But I’m not a believer. I am not a “TED-Head.” I am suspicious. I had someone tell me that TED the ‘contribution of our generation’ under the impression that my involvement meant that I, too, was on board with the movement.
Critiques of TED are not rampant, though there are a few. For the most part complaints target the elitist nature of “getting in.” Event organizers try to create an environment of intimacy and exchange; a chance for audience members to mix easily with presenters and for ideas to flow like wine (or is it honey?). Who wouldn’t want to be picked?
But as the TEDx Youth event approaches this fall I am trying to work through what, exactly, my issues are, with the endeavor, particularly given how many teachers, colleagues and friends I know who love the TED videos.
The well-produced videos of TED presenters are manna from heaven for teachers who are in need of concise, compelling explanations and inspirations from passionate experts to use in classrooms. The presentations are free online – really free – you can just watch them. Talk about public education for the 21st Century.
These are good things.
But if it takes work to pry open the doors of auditorium to get in as an attendee (which is what’s at the heart of my efforts with the TEDx Midwest Youth event – leveraging this opportunity for my students to get in the door, get front row seats and have a chance to be affirmed as well as inspired in their own endeavors), it remains to be seen what can possibly be done with the speakers.
We can hope the line-up at the UChicago event is not par for the course for TED or TEDx in general. Of the 15 speakers on the program 2 were women. One of these, however, was a last-minute fill-in. Which means that if Candice Katz – cupcake afficionado, gamer and geek extraordinaire – and had not shown up to fill in for Adi Sideman on behalf of Oddcast there would have been 14 men and 1 woman. (I am not counting myself, though my time on stage probably added up to 18 minutes when all was said and done). Furthermore presenters were 75% Caucasian; not particularly representative of the population of Chicago, and not representative of the current student population of the University of Chicago either.
How is this possible? Part of the issue stems probably stems from who is in the room when planning begins, who knows who, who has connections to whom, and who thinks what is cool.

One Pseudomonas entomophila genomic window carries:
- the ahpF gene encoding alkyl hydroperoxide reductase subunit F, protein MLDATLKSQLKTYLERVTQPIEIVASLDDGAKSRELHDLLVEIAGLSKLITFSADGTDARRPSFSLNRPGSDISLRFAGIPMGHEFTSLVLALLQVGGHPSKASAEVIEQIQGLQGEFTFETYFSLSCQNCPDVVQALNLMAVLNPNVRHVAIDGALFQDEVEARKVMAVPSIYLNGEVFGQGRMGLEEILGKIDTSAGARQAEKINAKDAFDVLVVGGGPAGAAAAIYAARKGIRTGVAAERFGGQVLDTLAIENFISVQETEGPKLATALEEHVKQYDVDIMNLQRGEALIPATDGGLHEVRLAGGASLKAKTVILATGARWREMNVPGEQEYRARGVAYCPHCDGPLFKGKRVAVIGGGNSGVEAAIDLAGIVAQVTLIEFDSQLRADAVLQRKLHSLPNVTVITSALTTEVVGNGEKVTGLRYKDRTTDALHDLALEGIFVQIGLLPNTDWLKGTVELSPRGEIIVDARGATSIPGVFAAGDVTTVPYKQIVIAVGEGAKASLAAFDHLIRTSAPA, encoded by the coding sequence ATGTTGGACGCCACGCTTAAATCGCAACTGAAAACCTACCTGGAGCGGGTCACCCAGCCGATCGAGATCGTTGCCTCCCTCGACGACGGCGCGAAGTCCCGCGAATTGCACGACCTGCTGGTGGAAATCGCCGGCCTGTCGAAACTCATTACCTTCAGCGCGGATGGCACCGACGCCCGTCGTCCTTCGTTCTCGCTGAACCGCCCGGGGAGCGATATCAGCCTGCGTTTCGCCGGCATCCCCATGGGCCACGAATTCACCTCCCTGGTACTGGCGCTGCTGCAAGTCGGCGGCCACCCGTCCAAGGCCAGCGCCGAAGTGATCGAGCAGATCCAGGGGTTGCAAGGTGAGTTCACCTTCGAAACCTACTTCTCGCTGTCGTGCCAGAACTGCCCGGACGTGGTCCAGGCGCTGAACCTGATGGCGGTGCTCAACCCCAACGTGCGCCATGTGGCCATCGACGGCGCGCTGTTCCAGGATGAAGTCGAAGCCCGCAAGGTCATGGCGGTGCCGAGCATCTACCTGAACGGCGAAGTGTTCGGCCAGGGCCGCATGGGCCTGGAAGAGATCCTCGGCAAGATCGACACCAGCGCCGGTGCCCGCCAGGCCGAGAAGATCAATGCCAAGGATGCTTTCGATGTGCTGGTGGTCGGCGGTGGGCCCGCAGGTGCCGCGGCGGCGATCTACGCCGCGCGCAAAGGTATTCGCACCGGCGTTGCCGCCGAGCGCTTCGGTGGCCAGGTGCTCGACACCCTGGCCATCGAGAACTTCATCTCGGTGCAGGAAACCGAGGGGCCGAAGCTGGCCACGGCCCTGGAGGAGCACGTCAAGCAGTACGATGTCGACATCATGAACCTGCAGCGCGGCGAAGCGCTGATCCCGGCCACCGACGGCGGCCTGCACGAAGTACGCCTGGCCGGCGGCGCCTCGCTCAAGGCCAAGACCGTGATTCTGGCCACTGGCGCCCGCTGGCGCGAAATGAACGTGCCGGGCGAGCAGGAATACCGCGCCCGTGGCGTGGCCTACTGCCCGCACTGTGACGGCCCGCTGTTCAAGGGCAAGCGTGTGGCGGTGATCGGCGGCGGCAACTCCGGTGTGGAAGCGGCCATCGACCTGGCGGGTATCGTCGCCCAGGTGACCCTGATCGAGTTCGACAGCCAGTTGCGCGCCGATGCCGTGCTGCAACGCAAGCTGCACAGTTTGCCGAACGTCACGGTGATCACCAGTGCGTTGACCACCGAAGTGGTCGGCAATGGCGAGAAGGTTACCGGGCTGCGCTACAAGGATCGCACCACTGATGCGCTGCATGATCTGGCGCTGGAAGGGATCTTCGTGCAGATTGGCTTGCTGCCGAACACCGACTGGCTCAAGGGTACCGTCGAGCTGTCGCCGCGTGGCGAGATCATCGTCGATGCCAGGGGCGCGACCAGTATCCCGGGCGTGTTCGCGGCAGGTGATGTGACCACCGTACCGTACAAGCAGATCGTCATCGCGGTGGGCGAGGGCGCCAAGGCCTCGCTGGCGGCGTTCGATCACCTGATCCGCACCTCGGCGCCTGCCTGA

Another way of thinking about it is “like begets like.” It’s something I’ve been thinking of as the “Groupon Effect.”
The bodega in my neighborhood will never be listed on Groupon. No-one who works at Groupon will ever go into the bodega or consider what it might have to offer. And so my neighborhood bodega, which makes the best tamales in the city of Chicago, will never be overrun by people who have discovered it through Groupon. Because Groupon will never discover it.
Which brings us back to the title of this blog.
What ideas are worth spreading? It depends on who you ask. Or, in the case of TED, who you know or who you’ve heard of. The origins of TED are rooted in the idea that the convenings should be designed to feed, inspire and expand people’s minds and imaginations (as opposed to drifting into current events, or the political.) I get the power of origins and I appreciate the founders’ intents on this front.
But herein, perhaps, lies the root of the struggle ahead in my blossoming relationship with my new friend TED. Life is not apolitical. The issues affecting WHO has a chance to “explore and discover” are rooted in classism and racism. And while TED as an endeavor may not be racist or classist, the active goal is to bring together the “best,” the “most,” “world-class,” “remarkable” “extraordinary” people. The antonyms of these words include “common,” “low-class,” “ordinary,” “poor,” and, of course, “worst.”
So, the crux of the issue may become (when it comes to the audience members for the youth event,) who is the “best?” In upcoming months, as recruitment for the audience of the TEDx Midwest Youth event takes shape, we have a chance to define this -and this is the area I’m chewing on. I’ll continue to do what I can to encourage the “higher-ups” who make the decisions about these things, that in their drive to surface “the best and brightest” students we should be look for students who may not be that shiny yet; that the “most deserving students” may not be that driven or extraordinary yet; that the students who ought to get in as audience members may not have heard of TED yet.
Because if there is one idea that may be worth spreading, it may be one that was put into place in the early days of the University of Chicago: the youngest, greenest students (aka “first-years”), if they are to be inspired to be scholars in earnest, need to be taught by the best teachers.
This may be an idea worth spreading… Now we just have to get the “right people” in the room.